So, here’s the short story of what’s been happening.
January 22, I join the GoRun Runners and headed out to Kingman County for “one hill of a run.” 20 insane miles on the relentless hills of Kingman. As one friend said, “those hills were demoralizing!”
|That’s a big deal for Kansas, ok?|
They were, but it felt good to get that awesome workout in so early in the training season.
|A PRE shot before the Kingman Hills|
I ran my normal miles the rest of the week. I felt tight in my left calf specifically but chalked it up to the hill run. I stretched more and just dealt with it.
Wednesday, January 26, was my typical morning 10 miler with some speed work. I even got creative and “Stitched” my neighborhood.
|My “Stitch” Run|
I had to stop twice on this run to stretch out my calf. Again, I just thought the pain was tightness and assumed some more localized attention would do the trick.
That evening I ran once more with the GoRun evening group. I complained that the “tightness” was really bugging me. After the run I stuck around for a great clinic about running drills. I had a great time ignoring the screaming pain and learning to do high knee and skipping drills.
|The GoRun Running Clinic|
I cycled on the non-running days and kinda forgot about the pain.
I even had a DEXA Scan done at my doctor’s office. It revealed some lower bone density levels that we’re slightly concerning for a runner, especially a female runner. All the time I was at the docs it never occurred to me to mention the pain in my calf. I just assumed it was a fluke and I went on with my scan. (It also gave an accurate reading of my body fat percentage. But you don’t care about that do you?)
|My Bones and Tissue|
However, by the halfway point of my 18 miler on January 29, I knew something more than tightness was brewing in my left calf. I feared the worse. The runner’s kryptonite: A STRESS FRACTURE.
I contacted my PT, Mr. Karl Glick. he told me not to run and come see him Monday, January 31.
I should have taken a wooden spoon to bite down on with me to that appointment. Once he confirmed it wasn’t a stress fracture (phew!) he proceeded to try and kill me.
While it wasn’t a stress fracture it was a nasty tear in my calf. He immediately hooked me up to an ultrasound machine and treated the “knot.” Then he used his hands to “workout the knot.” OH. MY.
I can’t think of anything more painful in my entire life. Not childbirth (eventual c-section of a 9lbs. 13oz. baby), not a stress fracture, not stitches, not running a marathon, or recovering from a marathon. Nope. Not one thing has been as painful as the therapy for a muscle tear.
I was on my belly, clinching my fist, and kicking my good leg. (I later learned that most cry and that includes the grown men. I feel that earns me some serious street cred.)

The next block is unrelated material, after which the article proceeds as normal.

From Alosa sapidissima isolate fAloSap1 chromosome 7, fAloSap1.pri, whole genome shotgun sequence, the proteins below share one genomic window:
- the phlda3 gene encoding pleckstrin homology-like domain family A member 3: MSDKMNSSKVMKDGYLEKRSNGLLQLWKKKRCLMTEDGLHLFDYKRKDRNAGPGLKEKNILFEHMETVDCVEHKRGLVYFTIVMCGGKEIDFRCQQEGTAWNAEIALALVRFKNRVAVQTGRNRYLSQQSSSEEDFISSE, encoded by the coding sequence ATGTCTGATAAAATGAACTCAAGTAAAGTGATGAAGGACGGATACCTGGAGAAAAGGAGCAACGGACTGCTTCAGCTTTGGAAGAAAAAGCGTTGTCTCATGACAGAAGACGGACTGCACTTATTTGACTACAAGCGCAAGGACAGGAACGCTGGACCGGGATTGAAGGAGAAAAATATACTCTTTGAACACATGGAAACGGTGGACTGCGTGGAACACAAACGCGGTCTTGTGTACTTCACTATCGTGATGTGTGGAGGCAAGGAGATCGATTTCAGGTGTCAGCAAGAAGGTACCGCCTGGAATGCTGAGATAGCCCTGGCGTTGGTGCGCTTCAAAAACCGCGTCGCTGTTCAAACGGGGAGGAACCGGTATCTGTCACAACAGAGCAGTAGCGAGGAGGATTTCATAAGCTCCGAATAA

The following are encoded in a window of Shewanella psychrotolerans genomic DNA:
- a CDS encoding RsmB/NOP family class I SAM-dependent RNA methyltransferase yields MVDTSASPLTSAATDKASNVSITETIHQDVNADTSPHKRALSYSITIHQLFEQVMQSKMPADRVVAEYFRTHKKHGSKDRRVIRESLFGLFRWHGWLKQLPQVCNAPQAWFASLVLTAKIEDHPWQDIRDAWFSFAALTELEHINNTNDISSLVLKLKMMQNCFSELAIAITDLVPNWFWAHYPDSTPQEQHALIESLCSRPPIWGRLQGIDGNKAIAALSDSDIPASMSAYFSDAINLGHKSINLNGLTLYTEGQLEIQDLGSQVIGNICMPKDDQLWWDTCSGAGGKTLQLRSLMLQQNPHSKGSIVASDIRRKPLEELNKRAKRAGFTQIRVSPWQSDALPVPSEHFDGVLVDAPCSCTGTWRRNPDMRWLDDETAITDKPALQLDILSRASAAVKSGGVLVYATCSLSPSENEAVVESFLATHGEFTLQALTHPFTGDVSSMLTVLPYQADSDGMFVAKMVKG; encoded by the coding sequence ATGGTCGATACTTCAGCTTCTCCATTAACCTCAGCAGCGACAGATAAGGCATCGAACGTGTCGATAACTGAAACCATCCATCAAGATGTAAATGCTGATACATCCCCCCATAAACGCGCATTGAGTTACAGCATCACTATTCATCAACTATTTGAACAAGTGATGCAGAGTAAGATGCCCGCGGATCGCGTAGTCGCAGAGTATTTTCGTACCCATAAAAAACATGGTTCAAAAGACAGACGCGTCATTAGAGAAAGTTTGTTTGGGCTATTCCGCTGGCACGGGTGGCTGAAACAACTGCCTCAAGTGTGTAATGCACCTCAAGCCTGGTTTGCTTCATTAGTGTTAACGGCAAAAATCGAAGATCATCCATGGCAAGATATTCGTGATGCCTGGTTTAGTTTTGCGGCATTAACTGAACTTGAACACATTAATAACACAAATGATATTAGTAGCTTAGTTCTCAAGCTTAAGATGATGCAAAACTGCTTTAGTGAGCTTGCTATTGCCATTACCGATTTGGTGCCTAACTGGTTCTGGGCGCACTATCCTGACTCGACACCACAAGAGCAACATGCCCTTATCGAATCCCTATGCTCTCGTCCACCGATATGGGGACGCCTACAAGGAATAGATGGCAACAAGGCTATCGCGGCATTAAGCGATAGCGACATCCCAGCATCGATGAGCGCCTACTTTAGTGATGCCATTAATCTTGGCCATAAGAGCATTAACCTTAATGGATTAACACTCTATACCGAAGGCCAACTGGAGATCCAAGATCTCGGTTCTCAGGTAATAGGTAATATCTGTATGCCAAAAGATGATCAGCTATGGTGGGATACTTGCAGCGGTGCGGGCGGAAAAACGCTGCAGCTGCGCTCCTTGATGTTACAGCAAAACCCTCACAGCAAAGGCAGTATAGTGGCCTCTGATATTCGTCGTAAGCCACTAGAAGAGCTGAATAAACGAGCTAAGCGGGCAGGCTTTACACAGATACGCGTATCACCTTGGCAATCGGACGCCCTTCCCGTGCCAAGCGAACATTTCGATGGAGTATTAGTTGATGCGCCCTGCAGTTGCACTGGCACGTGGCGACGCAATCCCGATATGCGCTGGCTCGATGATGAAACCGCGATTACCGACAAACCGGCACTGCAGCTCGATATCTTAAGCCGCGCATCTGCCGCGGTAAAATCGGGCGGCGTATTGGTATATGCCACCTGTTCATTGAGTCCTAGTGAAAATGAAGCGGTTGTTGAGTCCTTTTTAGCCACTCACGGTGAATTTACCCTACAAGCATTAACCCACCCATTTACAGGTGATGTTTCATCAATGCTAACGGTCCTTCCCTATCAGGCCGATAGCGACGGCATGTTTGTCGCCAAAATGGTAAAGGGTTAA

I left the office with the strict instructions not to run, cycling and swimming were okay, and to come back on Wednesday, February 2.
Thank goodness for the purchase of a trainer this winter. My butt and that saddle got real familiar this month!
I was lucky to only have to do the ultrasound treatment on 2/2/11, not hand-to-calf contact. That was a nice Groundhog’s gift! No more torture.
Karl had me schedule a massage with our favorite therapist, Nancy Korroch, for Friday, February 4. He treated me with another ultrasound and then sent me down the street to her.
She worked that pesky tear over. I wasn’t in as much pain as Monday, but sheesh! I found myself on my belly clinching my fist once more.
She also had another plan for me. She’s been researching Ion Detox Foot Baths. I got to be one of her guinea pigs. Along with claims of ridding your body of dangerous toxins, it also couples with electrode therapy. So I sat with electrodes on my sore calf, causing it to contract, and watched as my clear water turned into a swamp of supposed toxins.
|Nice clean water to start|
|Less than 5 minutes in|
|About 15 minutes|
|The final shot at 30 minutes|
The chart showed that greens and oranges were possible toxins from my gallbladder and joints, I think. Like I said, we’re in the research stage of this product. And she figured, it couldn’t hurt to try and see if it helped the healing process. Man, it was gross to see though!!
I couldn’t run long the next day, so on Saturday, February 5, I replaced my long run with my first 50 mile spin. Whew! Even the best of shows can’t make that sort of thing fun. I watched a lot of TV that day and was so glad when the 50 rolled over on my calculator!
Fast forward to Wednesday, February 9. I’d totaled four ultrasound treatments and even was approved to give the elliptical a whirl.
|Finally on my feet|
But Wednesday was the real test. A bona fide run on a treadmill was on the doctor’s orders. Only 3 miles, but I took it. I felt pretty good and I got pretty eager. I felt like a caged horse, dying to run. I probably ran a little too hard, finishing up in sub 7/minute miles. It felt really good.
Wednesday, February 16: PT require a morning 5 miler and an evening 5 miler to see how the legs would do on their first double digit day. I’d been allowed to run several 5′s and 6′s since the first treadmill run, but nothing higher. All signs pointed towards healing as I finished my day’s miles with the Wednesday GoRun gang once more.
Saturday, February 19: First “Long Run” back. Ran 14 with the Saturday morning crew and reported back to PT that there was no pain, just a little tightness. He sent me on to my normal week this week and had me plan to check in on Thursday.
Thursday, February 24: “If you promise to go moderate, no hills, no speed work, and vow to shut it down after 15 miles if there’s pain, you can run the scheduled 20.”
Saturday, February 26 (Today):
|No PAIN to report!|